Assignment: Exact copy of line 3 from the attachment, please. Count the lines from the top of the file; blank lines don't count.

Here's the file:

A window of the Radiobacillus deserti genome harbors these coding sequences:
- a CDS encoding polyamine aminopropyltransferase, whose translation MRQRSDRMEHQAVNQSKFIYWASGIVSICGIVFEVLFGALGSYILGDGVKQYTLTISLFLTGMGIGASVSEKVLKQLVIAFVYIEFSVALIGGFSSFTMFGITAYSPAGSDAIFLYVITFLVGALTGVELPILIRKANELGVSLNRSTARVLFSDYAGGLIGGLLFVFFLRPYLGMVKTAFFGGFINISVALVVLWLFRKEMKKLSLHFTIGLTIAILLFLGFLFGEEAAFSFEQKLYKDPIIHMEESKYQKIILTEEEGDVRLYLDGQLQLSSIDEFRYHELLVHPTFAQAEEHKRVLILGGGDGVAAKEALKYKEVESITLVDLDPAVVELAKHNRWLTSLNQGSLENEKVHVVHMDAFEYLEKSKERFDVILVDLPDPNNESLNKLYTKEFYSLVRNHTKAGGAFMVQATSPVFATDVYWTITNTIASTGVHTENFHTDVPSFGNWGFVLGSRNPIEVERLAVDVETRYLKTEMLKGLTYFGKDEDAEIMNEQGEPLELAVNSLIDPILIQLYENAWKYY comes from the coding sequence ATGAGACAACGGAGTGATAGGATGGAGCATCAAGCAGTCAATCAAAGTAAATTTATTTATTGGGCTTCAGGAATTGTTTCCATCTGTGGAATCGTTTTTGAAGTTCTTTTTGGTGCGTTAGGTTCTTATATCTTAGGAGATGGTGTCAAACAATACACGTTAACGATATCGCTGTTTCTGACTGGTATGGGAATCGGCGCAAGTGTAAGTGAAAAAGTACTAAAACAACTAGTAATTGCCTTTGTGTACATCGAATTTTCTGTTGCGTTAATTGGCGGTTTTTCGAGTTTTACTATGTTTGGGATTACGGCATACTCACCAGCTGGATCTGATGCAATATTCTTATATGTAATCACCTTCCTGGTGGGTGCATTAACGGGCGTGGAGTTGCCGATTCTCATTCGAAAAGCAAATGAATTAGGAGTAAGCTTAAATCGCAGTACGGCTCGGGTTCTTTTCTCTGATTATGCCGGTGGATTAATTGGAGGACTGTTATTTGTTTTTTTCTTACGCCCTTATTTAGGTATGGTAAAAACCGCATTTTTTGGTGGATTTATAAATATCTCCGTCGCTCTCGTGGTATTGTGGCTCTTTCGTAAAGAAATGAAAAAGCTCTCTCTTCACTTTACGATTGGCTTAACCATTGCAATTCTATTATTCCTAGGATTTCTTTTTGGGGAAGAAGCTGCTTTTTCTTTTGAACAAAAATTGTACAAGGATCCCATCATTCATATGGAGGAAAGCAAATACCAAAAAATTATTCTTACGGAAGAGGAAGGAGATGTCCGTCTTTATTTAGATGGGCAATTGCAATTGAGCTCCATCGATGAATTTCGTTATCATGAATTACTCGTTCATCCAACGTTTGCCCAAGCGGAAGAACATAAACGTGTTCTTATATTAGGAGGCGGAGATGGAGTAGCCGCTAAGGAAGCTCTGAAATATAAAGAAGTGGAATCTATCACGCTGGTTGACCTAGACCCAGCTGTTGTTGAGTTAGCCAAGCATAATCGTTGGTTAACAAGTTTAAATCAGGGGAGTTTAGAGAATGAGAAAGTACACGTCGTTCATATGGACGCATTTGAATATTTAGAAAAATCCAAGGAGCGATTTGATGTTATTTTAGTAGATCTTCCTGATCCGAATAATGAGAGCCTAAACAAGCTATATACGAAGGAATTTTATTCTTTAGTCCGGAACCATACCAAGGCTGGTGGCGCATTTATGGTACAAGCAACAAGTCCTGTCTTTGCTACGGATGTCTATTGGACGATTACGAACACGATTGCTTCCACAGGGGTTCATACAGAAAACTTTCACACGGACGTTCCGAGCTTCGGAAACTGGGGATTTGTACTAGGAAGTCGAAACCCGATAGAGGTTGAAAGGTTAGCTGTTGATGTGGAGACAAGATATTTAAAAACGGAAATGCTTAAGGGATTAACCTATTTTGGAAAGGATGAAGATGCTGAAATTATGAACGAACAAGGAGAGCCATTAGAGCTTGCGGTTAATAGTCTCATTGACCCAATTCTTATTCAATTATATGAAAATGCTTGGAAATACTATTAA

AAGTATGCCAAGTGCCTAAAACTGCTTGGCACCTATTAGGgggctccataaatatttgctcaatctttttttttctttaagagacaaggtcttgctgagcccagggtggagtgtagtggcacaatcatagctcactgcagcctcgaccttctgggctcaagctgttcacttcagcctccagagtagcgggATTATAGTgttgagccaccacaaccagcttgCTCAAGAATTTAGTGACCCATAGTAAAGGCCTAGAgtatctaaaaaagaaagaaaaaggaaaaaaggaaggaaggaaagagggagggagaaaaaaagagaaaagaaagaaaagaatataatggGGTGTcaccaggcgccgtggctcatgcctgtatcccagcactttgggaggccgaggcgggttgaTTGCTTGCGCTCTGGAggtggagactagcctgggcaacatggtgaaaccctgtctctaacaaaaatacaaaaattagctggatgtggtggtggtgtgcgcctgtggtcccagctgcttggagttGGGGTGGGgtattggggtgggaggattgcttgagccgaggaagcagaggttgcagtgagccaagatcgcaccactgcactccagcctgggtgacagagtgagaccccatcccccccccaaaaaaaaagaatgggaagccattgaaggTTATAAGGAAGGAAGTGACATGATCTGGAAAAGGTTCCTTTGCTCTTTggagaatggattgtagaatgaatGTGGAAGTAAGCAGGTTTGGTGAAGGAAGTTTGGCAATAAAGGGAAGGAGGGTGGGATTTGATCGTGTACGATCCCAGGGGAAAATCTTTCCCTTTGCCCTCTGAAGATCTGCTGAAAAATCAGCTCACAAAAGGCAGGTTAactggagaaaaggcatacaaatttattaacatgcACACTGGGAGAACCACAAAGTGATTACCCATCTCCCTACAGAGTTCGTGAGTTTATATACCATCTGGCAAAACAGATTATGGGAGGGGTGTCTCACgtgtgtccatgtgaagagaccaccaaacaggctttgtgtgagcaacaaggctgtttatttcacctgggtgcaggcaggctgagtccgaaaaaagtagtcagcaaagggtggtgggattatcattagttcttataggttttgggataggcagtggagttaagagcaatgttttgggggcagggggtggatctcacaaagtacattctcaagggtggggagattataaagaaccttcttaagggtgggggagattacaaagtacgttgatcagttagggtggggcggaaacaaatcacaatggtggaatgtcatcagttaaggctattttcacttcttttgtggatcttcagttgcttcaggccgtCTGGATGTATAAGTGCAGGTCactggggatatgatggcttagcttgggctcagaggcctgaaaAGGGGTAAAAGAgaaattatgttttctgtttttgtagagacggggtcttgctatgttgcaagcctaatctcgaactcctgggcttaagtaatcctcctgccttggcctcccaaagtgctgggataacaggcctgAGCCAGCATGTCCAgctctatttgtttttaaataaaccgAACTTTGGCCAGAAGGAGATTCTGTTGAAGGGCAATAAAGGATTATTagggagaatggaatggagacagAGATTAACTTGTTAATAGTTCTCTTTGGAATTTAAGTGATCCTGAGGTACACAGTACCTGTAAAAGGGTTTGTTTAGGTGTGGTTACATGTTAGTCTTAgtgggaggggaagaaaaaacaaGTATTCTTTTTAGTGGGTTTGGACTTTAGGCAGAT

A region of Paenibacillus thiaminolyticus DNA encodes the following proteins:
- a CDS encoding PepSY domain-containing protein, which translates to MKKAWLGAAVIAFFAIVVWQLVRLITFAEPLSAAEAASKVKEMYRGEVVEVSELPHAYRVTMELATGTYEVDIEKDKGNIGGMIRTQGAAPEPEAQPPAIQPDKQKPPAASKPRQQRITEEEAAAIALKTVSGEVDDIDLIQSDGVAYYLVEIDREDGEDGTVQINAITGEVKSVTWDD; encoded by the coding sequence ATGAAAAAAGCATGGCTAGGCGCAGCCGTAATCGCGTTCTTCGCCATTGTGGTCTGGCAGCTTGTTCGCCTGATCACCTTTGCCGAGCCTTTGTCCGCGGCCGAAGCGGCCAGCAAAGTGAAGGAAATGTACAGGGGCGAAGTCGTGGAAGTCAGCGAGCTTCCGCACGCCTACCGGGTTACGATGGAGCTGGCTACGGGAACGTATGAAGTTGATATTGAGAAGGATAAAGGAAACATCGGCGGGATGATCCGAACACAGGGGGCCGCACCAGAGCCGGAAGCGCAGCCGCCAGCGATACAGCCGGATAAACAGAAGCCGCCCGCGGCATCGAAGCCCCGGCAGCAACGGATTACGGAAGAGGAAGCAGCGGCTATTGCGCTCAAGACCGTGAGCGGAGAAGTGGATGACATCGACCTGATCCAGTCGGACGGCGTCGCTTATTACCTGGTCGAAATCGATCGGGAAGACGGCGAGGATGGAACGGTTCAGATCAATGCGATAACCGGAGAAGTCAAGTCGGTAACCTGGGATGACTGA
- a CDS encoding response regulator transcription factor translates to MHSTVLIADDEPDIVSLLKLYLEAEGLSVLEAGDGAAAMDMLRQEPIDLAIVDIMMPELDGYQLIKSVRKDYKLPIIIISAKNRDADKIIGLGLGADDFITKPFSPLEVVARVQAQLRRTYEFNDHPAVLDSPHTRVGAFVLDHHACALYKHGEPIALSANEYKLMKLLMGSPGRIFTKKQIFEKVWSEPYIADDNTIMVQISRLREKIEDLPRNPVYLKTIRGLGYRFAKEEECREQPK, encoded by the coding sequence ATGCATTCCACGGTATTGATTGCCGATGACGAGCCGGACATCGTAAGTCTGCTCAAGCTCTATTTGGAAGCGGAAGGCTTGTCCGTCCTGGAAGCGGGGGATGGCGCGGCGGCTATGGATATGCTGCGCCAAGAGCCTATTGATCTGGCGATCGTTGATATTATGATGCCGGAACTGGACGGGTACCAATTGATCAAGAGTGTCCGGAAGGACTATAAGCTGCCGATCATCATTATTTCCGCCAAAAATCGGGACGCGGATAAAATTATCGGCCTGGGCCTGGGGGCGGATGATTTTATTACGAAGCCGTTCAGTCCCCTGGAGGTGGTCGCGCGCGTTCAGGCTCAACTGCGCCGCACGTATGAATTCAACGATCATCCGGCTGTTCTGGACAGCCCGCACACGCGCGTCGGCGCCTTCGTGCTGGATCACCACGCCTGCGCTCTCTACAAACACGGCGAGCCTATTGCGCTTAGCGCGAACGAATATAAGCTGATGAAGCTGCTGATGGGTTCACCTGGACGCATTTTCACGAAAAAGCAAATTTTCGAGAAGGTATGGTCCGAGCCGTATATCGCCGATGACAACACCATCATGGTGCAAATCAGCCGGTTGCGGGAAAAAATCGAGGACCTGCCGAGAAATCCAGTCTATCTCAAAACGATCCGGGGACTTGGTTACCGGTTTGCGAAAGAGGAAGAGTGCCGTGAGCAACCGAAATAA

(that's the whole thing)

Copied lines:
AAGTATGCCAAGTGCCTAAAACTGCTTGGCACCTATTAGGgggctccataaatatttgctcaatctttttttttctttaagagacaaggtcttgctgagcccagggtggagtgtagtggcacaatcatagctcactgcagcctcgaccttctgggctcaagctgttcacttcagcctccagagtagcgggATTATAGTgttgagccaccacaaccagcttgCTCAAGAATTTAGTGACCCATAGTAAAGGCCTAGAgtatctaaaaaagaaagaaaaaggaaaaaaggaaggaaggaaagagggagggagaaaaaaagagaaaagaaagaaaagaatataatggGGTGTcaccaggcgccgtggctcatgcctgtatcccagcactttgggaggccgaggcgggttgaTTGCTTGCGCTCTGGAggtggagactagcctgggcaacatggtgaaaccctgtctctaacaaaaatacaaaaattagctggatgtggtggtggtgtgcgcctgtggtcccagctgcttggagttGGGGTGGGgtattggggtgggaggattgcttgagccgaggaagcagaggttgcagtgagccaagatcgcaccactgcactccagcctgggtgacagagtgagaccccatcccccccccaaaaaaaaagaatgggaagccattgaaggTTATAAGGAAGGAAGTGACATGATCTGGAAAAGGTTCCTTTGCTCTTTggagaatggattgtagaatgaatGTGGAAGTAAGCAGGTTTGGTGAAGGAAGTTTGGCAATAAAGGGAAGGAGGGTGGGATTTGATCGTGTACGATCCCAGGGGAAAATCTTTCCCTTTGCCCTCTGAAGATCTGCTGAAAAATCAGCTCACAAAAGGCAGGTTAactggagaaaaggcatacaaatttattaacatgcACACTGGGAGAACCACAAAGTGATTACCCATCTCCCTACAGAGTTCGTGAGTTTATATACCATCTGGCAAAACAGATTATGGGAGGGGTGTCTCACgtgtgtccatgtgaagagaccaccaaacaggctttgtgtgagcaacaaggctgtttatttcacctgggtgcaggcaggctgagtccgaaaaaagtagtcagcaaagggtggtgggattatcattagttcttataggttttgggataggcagtggagttaagagcaatgttttgggggcagggggtggatctcacaaagtacattctcaagggtggggagattataaagaaccttcttaagggtgggggagattacaaagtacgttgatcagttagggtggggcggaaacaaatcacaatggtggaatgtcatcagttaaggctattttcacttcttttgtggatcttcagttgcttcaggccgtCTGGATGTATAAGTGCAGGTCactggggatatgatggcttagcttgggctcagaggcctgaaaAGGGGTAAAAGAgaaattatgttttctgtttttgtagagacggggtcttgctatgttgcaagcctaatctcgaactcctgggcttaagtaatcctcctgccttggcctcccaaagtgctgggataacaggcctgAGCCAGCATGTCCAgctctatttgtttttaaataaaccgAACTTTGGCCAGAAGGAGATTCTGTTGAAGGGCAATAAAGGATTATTagggagaatggaatggagacagAGATTAACTTGTTAATAGTTCTCTTTGGAATTTAAGTGATCCTGAGGTACACAGTACCTGTAAAAGGGTTTGTTTAGGTGTGGTTACATGTTAGTCTTAgtgggaggggaagaaaaaacaaGTATTCTTTTTAGTGGGTTTGGACTTTAGGCAGAT